No better place to learn, coach says

Lars Humer
Lars Humer
It was a 24-hour stretch that would have thrilled most 17-year-olds.

But Erika Fairweather wanted more, as the great ones often do.

The Dunedin swimmer was disappointed with her performance in yesterday’s 400m freestyle final at the Tokyo Olympics.

She came in eighth, clocking a time of 4min 8.01sec.

It followed a dream heat on Sunday night in which the Kavanagh College head girl finished her first Olympic race in 4min 2.28sec to take 4sec off her personal best.

That performance left her as the fourth qualifier for the final, as well as breaking Lauren Boyle’s New Zealand record.

She also moves to fourth in this year’s world rankings — behind medallists Ariarne Titmus, Katie Ledecky and Li Bingjie.

It was plenty to celebrate.

Fairweather’s coach, Lars Humer, acknowledged that, although he said the overwhelming feeling yesterday was one of disappointment.

However, with another race in the 200m freestyle heats last night, it was a case of putting it aside as much as possible.

"She’s disappointed. She wanted to do better than that and obviously there’s disappointment there," Humer told the Otago Daily Times from Tokyo.

"Erika’s pretty honest about how she does and how she performs. So she takes responsibility for that performance, or we take shared responsibility for it.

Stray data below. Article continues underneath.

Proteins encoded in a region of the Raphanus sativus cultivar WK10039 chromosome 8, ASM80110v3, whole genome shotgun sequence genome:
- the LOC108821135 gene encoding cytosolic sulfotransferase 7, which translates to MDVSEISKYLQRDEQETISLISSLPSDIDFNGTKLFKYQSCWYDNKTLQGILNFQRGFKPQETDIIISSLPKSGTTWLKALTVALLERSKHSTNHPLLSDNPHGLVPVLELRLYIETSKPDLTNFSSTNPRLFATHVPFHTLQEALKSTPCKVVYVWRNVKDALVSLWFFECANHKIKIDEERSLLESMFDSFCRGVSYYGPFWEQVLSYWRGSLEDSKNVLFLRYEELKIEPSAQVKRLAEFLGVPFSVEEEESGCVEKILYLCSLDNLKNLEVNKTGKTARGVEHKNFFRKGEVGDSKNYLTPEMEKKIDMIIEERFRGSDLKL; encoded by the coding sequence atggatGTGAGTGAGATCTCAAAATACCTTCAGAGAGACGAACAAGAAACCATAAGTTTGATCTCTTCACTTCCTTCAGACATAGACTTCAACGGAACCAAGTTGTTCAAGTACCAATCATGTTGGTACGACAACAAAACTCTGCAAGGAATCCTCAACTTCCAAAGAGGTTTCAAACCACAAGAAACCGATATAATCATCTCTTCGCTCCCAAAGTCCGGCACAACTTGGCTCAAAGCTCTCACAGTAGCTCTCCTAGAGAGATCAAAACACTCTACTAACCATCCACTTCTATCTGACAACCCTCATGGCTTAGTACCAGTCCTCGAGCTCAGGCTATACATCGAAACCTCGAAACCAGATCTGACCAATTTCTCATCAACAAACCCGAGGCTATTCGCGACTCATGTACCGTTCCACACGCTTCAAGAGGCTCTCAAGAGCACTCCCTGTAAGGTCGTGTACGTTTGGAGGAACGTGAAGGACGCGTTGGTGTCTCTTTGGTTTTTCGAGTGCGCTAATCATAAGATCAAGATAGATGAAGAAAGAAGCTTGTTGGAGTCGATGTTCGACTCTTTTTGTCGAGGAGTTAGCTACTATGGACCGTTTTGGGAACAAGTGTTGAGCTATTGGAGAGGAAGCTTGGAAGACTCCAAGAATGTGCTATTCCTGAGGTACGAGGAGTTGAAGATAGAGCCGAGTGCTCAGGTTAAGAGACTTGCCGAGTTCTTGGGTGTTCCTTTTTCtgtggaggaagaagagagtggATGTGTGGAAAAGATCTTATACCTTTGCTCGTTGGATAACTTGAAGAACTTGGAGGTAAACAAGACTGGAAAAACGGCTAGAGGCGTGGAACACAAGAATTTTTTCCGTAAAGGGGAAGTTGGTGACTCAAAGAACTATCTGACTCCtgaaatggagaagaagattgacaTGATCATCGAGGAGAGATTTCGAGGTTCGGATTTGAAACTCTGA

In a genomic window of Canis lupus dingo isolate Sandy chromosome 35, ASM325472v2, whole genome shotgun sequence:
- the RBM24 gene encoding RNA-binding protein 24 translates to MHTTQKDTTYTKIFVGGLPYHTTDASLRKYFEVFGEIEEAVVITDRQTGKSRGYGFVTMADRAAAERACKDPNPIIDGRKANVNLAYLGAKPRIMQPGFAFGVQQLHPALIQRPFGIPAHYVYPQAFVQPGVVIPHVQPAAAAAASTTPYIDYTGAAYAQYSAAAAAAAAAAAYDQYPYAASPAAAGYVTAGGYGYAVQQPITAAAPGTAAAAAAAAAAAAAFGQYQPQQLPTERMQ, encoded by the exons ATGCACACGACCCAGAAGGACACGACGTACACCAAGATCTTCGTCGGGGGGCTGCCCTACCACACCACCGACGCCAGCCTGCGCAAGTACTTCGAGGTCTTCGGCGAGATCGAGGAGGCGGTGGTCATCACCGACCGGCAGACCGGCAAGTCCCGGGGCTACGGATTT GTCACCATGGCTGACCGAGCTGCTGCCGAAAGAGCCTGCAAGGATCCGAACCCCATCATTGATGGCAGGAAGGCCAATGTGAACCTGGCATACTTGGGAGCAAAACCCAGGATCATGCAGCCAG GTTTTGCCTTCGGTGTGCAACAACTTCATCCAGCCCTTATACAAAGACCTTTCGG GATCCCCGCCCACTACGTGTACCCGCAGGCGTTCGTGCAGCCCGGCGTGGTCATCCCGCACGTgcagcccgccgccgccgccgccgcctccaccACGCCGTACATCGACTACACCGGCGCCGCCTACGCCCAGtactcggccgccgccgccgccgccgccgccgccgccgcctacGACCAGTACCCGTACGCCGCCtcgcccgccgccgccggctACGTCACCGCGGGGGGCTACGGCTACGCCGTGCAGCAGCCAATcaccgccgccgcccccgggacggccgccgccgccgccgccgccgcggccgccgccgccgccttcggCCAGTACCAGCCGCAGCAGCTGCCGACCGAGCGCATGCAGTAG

"Really, it’s about trying to get over that disappointment. Put the 400 to one side and acknowledge our world ranking’s a lot better, our PB’s a lot better and we’re an Olympic finalist at our first Olympics."

Humer had not been surprised by Fairweather’s rapid heat.

Her training had indicated she was set for a faster time and Humer’s predictions for her splits were close to what she swam.

Having the extra competition at the Olympics helped push her along, he said.

Humer said Fairweather’s warm-up had gone well yesterday and she had hoped to repeat her performance from the heats.

But he felt nerves might have played a part in the final.

"When you get to the final, it’s the big-race component that comes with it. That’s harder to prepare for, other than that big international race environment.

"We can stand up in training and do things in competitions that try to rehearse that same thing.

"But it’s not the same environment: going through the call room with the best swimmers in the world and coming out on stage.

"There’s only one place to learn that — that’s here.

"Sometimes the lessons are a little bit more painful and this morning’s one was a little bit more painful. But hey, maybe that’s when we learn the most."

This was a big stage even as far as Olympic finals went.

At the front was a contest between stars Australian Titmus and US Ledecky, in what will be one of the races of the Games.

Titmus prevailed as her time of 3min 56.69sec edged Ledecky, generally considered the greatest female swimmer of all time, by half a second.

Bingjie was 4sec back in third.

jeff.cheshire@odt.co.nz

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